Noe Valley Voice December-January 1997-98

Letters to the Editor

Jack's Tail Is Wagging


This is an appreciative "thank you" to the caring people of Noe Valley.

In early October, our family dog, Jack, disappeared. My sister and I were up until midnight posting flyers and searching desperately for him. We met so many people in the neighborhood who helped to look for him. One person even stapled our flyer to the pole. Another family found him and adopted him for the night.

The lovely man returned our dog the next morning, and I never got his name. This is a true example of community. Thank you to those who helped and cared.

Tracy E. Cronin

'Teddies'--Techies with Feelings


It's difficult to dialogue in a monthly, but I must respond to Hugh Palmerston's comments on my letter to the editor [Voice October and November 1997 issues]. He comments on the "irony" of my having a cell phone while opposing the antennas on top of the Noe Valley Ministry because it houses a nursery school. He calls this "one of the sorest points in the great antenna controversy."

I am a parent, a mother. I am biologically, spiritually, emotionally programmed to nurture and protect children. This is as it should be, and it will always be more important to me than instant telecommunications access. It makes sense to err on the side of caution when it comes to our environment, especially where children are concerned, as their developing systems can have vulnerabilities that differ from those of adults. The law of the land, however, is to err on the side of profit, and that to me is the sorest point in this or any similar controversy.

The arguments that favorably compare the antennas to household EMFs don't do much for me, as there are wide variances in both household environments and individual sensitivities. An essential difference is the element of personal choice.

In my home I can make choices based on what I think is best and what is comfortable for me and my family. I can kill my television, update my computer, make tech art, and pass on microwave ovens altogether. If I can't sleep well near clock radios, TVs et al, well, that's just my quirky princess-and-the-pea syndrome.

I think there are lots of people like me, neither "techies" nor "Luddites" (as Harry Stern, some months ago, divided folks on this issue), but "teddies" if you will: hip but wary techies with lots of warm, fuzzy feelings for children and other living things, who do their best to make respon-sible choices based on personal experience and often conflicting information.

Though cell phones are de rigueur in my husband's business, we support the proposed moratorium on new antenna sites in San Francisco and will drop our cell phone immediately if it doesn't go through. The moratorium makes sense. I personally am offended by the amount of money spent by the telecommuncations companies to expedite their antenna installations in the frenzy for all companies to have reception available on every square foot of San Francisco.

The adage "Where there's smoke there's fire" comes repeatedly to mind. I am not reassured by the letter put out by the Ministry earlier this month, which comes off more like advertising than solid information. When it comes to developing technologies and the environment, it's critical to establish public policies that reflect values other than the bottom line of profit.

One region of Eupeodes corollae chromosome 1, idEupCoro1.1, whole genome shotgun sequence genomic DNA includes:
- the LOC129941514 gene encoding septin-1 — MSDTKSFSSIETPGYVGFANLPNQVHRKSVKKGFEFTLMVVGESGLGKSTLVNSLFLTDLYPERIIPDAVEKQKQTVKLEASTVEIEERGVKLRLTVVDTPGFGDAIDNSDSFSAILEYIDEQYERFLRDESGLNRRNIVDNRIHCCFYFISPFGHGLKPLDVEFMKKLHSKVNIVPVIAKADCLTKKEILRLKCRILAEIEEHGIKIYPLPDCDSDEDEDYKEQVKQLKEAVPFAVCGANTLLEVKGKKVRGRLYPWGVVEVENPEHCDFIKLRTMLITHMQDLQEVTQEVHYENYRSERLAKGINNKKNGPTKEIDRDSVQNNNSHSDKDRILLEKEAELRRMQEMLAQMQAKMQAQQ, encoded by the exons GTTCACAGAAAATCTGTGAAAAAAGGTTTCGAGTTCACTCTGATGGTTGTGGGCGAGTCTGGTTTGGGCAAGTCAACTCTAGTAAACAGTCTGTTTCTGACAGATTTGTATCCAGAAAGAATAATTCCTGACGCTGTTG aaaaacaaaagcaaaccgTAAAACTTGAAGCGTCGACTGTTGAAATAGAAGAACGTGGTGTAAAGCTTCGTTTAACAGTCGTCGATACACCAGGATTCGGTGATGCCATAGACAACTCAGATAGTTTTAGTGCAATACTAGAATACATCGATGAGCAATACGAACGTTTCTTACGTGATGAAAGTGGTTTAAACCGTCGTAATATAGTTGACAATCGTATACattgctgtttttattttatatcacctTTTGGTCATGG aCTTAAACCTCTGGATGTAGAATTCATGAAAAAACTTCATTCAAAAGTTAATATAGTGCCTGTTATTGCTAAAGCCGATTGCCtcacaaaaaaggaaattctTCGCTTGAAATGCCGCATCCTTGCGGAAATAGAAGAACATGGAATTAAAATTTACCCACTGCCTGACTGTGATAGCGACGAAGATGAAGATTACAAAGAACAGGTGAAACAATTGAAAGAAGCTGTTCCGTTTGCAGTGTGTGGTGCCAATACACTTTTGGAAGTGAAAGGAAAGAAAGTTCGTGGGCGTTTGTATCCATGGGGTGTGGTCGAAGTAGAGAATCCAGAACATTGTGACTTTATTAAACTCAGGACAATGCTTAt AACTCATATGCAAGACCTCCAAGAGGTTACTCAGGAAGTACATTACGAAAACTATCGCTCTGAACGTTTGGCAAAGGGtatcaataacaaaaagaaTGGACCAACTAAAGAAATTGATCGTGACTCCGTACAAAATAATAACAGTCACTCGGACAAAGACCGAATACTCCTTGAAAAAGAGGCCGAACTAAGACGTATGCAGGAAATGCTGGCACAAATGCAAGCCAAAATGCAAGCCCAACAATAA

I do not fault the Ministry for considering this as a solution to their financial problems. My hope is that an alternative solution can and will be found.

Niki Kirz

Via email

The View from the Ministry


What is going on in Noe Valley? Cell phone antenna plans and protests.

Pacific Bell and Cellular One last summer proposed putting cell phone antennas within the very tall steeple of Noe Valley Ministry's building. "Praise and thanks be to God," cried the Session, the church's board of directors. With the proposal came new wiring for the building and soundproofing for the studio, along with five years of guaranteed rental income, which would increase the church's budget by 20 percent.

Noe Valley Ministry is 20 years old, a community ministry to the arts. It is housed in a stick-style Victorian building, 110 years old, site of the long-gone Lebanon Presbyterian Church.

We are a Presbyterian church who shares the building with a neighborhood newspaper, a belly-dance group, a nursery school, a senior lunch program, and lots of music and dance groups. Twelve-step groups meet most days. Most Saturdays, concerts make a joyful noise. Artists hang their art on our walls, and singers rehearse in our studio. At some point in each day, the quiet ones share the building -- the practitioners of yoga and tai chi.

The old building has a wonderful springy dance floor and glorious acoustics. It also has a crumbling brick foundation, sewers that clog with regularity, wiring that has been improvised, and lots of steps but no elevator. Though the community has helped out, the congregation went deep in debt during our first round of renovations -- a new roof and painting inside and out. The projected cost of future renovation? $1 million more.

Some members of our community are opposed to this guaranteed source of income. At the public information meetings we held, these protesters spoke of the fears they have about cellular technology. Some think electromagnetic fields are linked to cancer in children. What about that concern?

The New England Journal of Medicine, in its July 3, 1997, issue, reported on research by the National Cancer Institute conducted over an eight-year period. It found that EMFs were not a cause of childhood leukemia. Indeed, the journal recommended an end to further medical research on EMFs. A study done in Colorado in 1979 first raised questions. It seemed to show that children with leu-kemia lived closer to high-voltage power lines than did healthy youngsters. Further studies produced different conclusions. The July report seemed conclusive to us.

Since early October the protesters have picketed our worship services. Every Sunday morning, they have marched. Angry signs have sprouted in neighboring windows. They called the media. TV cameras pursued members of the congregation as they studied God's word and prepared for worship. The extremely well organized protesters called the Board of Supervisors, sought out endorsements for their position from others in the neighborhood, and thrust petitions in front of all comers on 24th Street. They are raising funds to bring a doctor from New Zealand to testify concerning his research. All of this to dissuade one very small neighborhood church from accepting corporate help in our renovation to keep our building safe and accessible for neighborhood use.

What is going on in Noe Valley? The antenna protest is not about science. It is about how we live in a diverse community. How do we live together when we disagree with our neighbors? How do we accommodate actions by our neighbors that have an impact on our space?